April 28 was supposed to be primary election day in Maryland, but foreseen circumstances, namely COVID-19, led to pushing back voting to today. Presidential primaries are mostly a formality, but plenty of important decisions remain: a judgeship and seats on the Board of Education are on the ballot. Candidates for seats in the House of Representatives need to be chosen.
If you haven’t already mailed your ballot, you still have time to go to a post office and get it postmarked today or you can drop it off at a designated drop spot — the Board of Elections, the Westminster Senior and Activities Center, or the South Carroll Swim Club. And if you need or prefer to, you still may vote in person. Vote as if our democracy depends on it, because it does.
The last week of May was pretty rough on our nation. It began with yet another in a long, painful and unjustified string of unarmed black men dying at the hand, or in this case the knee, of a white police officer. George Floyd’s dying moments were captured on video and are on display for all to see. Whatever crime he may have committed did not rise to the level of capital offense, but he was put to death as if it was. Three Minneapolis police officers watched and did nothing to stop a fourth one from applying lethal force to clamp Floyd’s windpipe and suffocate him, long after whatever threat he might have posed had been neutralized. Reactions were predictable. Street protests occurred, first in Minneapolis, then in at least 40 other cities across the country. Inevitably, violence followed, often incited by looters who had nothing to do with the protests. If Floyd’s death was the spark that ignited this tinderbox, what was the kindling for these flames of protest turned violent?
You may remember some names: Trayvon Martin, Eric Garner, Michael Brown, Freddie Gray, Tamir Rice, Philando Castile. They were all black men or children and, although charges were filed in many of the cases, to date no one has been convicted for taking their lives.
You cannot count the number of black men stopped by police for no other reason than being black. Ask Sen. Tim Scott about that. Every time an incident like one of these occurs, fear, anger and resentment increases, accumulates, builds up; distrust of police among minority communities is frequently well-founded. Systemic racism is the term for institutions that produce racially disparate outcomes. It most emphatically does not mean that all cops are racist. But the statistics are plain. Being black in America puts you at greater risk of incarceration and harsher sentencing than white people. This is nothing new.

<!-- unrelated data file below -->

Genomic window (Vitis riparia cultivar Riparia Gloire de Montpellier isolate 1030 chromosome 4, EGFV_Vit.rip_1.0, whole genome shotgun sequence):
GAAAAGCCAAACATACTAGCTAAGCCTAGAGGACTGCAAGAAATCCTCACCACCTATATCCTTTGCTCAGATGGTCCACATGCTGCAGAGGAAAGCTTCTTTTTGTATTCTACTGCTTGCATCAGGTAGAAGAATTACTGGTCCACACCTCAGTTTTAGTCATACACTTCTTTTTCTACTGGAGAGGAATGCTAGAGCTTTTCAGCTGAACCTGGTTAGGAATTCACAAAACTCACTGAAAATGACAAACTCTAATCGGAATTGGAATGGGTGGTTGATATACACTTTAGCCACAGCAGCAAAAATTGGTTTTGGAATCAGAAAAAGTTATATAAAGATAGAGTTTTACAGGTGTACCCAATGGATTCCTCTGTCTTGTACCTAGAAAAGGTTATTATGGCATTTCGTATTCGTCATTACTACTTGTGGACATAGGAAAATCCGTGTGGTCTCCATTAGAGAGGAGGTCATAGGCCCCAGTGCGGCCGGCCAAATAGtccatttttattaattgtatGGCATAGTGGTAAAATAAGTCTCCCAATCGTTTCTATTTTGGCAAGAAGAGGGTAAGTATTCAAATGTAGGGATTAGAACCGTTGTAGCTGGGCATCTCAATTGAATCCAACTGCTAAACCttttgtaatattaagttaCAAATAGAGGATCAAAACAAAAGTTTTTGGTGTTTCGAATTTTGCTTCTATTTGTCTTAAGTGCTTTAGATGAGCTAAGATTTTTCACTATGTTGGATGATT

Go back in time to the 1990s and Rodney King, beaten to within an inch of his life by Los Angeles police. Travel further back to Jim Crow, redlining, an economic caste system, segregation and systemic deprivation of opportunity for people of color. If you think those are all part of the past, reread last week’s Carroll County Times reporting of KKK hate messages distributed across much of Carroll. Or you could read the President retweeting “first the looting, then the shooting” or threatening to unleash “vicious dogs” on the “thugs” who protested incidents like the Floyd killing. Even by Trumpian standards, those comments are vile and inflammatory.
It’s easy to understand black Americans taking to the streets, especially when they perceive, and so frequently rightly so, that for them, justice just does not exist.
Police work is stressful. It’s also filled with risk, on and off the job. Cops run the highest risk of suicide of any profession. That puts the burden on government and police departments to do their best to weed out bad cops when they turn up in police forces. It means the screening process for hiring cops needs to be better at discovering applicants who cannot handle the stress. It means that police need more support in dealing with stress than they receive now, and it means police officers need to learn their limits and their prejudices (all of us, not just cops, have them) and how to manage them on the job.
The root causes for racial unrest are deeper than police misconduct and must be addressed. We need to start somewhere. Taking steps to reduce the killings is a pretty good first step.
We are an optimistic nation. Let’s hope this week turns out better than last one. We can help that hope along with our ballots. Go vote! And if you have already voted, thank you for doing your civic duty!
Mitch Edelman writes from Finksburg. Email him at firstname.lastname@example.org.